Since the beginning, we've focused on providing the best user experience possible. Whether we're designing a new Internet browser or a new tweak to the look of the homepage, we take great care to ensure that they will ultimately serve you, rather than our own internal goal or bottom line. Our homepage interface is clear and simple, and pages load instantly. Placement in search results is never sold to anyone, and advertising is not only clearly marked as such, it offers relevant content and is not distracting. And when we build new tools and applications, we believe they should work so well you don't have to consider how they might have been designed differently.

This background image did not serve you. It did not leave the interface clear and simple. The page did not load instantly.

2. It's best to do one thing really, really well.

We do search. With one of the world's largest research groups focused exclusively on solving search problems, we know what we do well, and how we could do it better. Through continued iteration on difficult problems, we've been able to solve complex issues and provide continuous improvements to a service that already makes finding information a fast and seamless experience for millions of people. Our dedication to improving search helps us apply what we've learned to new products, like Gmail and Google Maps. Our hope is to bring the power of search to previously unexplored areas, and to help people access and use even more of the ever-expanding information in their lives.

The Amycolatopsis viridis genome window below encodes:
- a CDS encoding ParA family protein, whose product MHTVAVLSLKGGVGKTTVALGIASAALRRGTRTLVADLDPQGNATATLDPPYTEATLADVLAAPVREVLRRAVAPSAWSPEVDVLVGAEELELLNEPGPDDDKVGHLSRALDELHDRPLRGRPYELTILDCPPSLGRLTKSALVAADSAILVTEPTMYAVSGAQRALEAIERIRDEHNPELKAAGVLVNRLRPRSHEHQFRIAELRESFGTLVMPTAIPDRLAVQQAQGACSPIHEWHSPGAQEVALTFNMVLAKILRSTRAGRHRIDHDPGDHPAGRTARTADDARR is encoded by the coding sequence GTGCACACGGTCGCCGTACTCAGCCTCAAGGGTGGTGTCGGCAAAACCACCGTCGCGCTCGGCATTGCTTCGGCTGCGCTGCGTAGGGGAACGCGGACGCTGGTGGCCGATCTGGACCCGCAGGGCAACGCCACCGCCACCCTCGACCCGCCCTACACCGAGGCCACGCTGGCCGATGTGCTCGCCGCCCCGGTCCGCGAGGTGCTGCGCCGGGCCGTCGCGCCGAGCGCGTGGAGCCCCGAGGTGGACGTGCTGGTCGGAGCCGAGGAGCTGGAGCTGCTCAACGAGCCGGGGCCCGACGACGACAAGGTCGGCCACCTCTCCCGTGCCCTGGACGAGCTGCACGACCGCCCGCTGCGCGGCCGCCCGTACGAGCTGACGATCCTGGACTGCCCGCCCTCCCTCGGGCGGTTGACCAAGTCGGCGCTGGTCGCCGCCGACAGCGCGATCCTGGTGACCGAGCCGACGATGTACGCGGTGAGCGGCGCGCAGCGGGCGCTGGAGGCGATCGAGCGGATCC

Google's search page is supposed to be so focused on search, its design is often shown as a march towards minimalism. Famously, a recent design iteration made most navigation elements invisible until the mouse moved, focusing attention on the single search box.

Today's forced "feature" staggered in the opposite direction, making the "one thing" page difficult to read and requiring a user to add a Google Account and sign in if the user wanted to get rid of the visual distraction from search.

3. Fast is better than slow.

We know your time is valuable, so when you're seeking an answer on the web you want it right away – and we aim to please. We may be the only people in the world who can say our goal is to have people leave our homepage as quickly as possible. By shaving excess bits and bytes from our pages and increasing the efficiency of our serving environment, we've broken our own speed records many times over, so that the average response time on a search result is a fraction of a second. We keep speed in mind with each new product we release, whether it's a mobile application or Google Chrome, a browser designed to be fast enough for the modern web. And we continue to work on making it all go even faster.

There's no question that a desktop sized .jpg image is orders of magnitude slower than no image at all.

Now, after web-wide outcry, the original blog entry at Google has been updated:

We had planned to run an explanation of the showcase alongside it—in the form of a link on our homepage. Due to a bug, the explanatory link did not appear for most users. As a result, many people thought we had permanently changed our homepage, so we decided to stop today’s series early.

Sure. It was really just a bug.

Google's ten things have helped make the web better, and users appreciate Google for that. It's no coincidence most of Google's so-called missteps in the past year have been violations of one or more of these ten principles.

Users don't like to feel used, so social usability matters even more than typography or information architecture.

Web application user experience managers should keep their implied—or in Google's case, written—social contracts in mind to guide design decisions: a social style guide.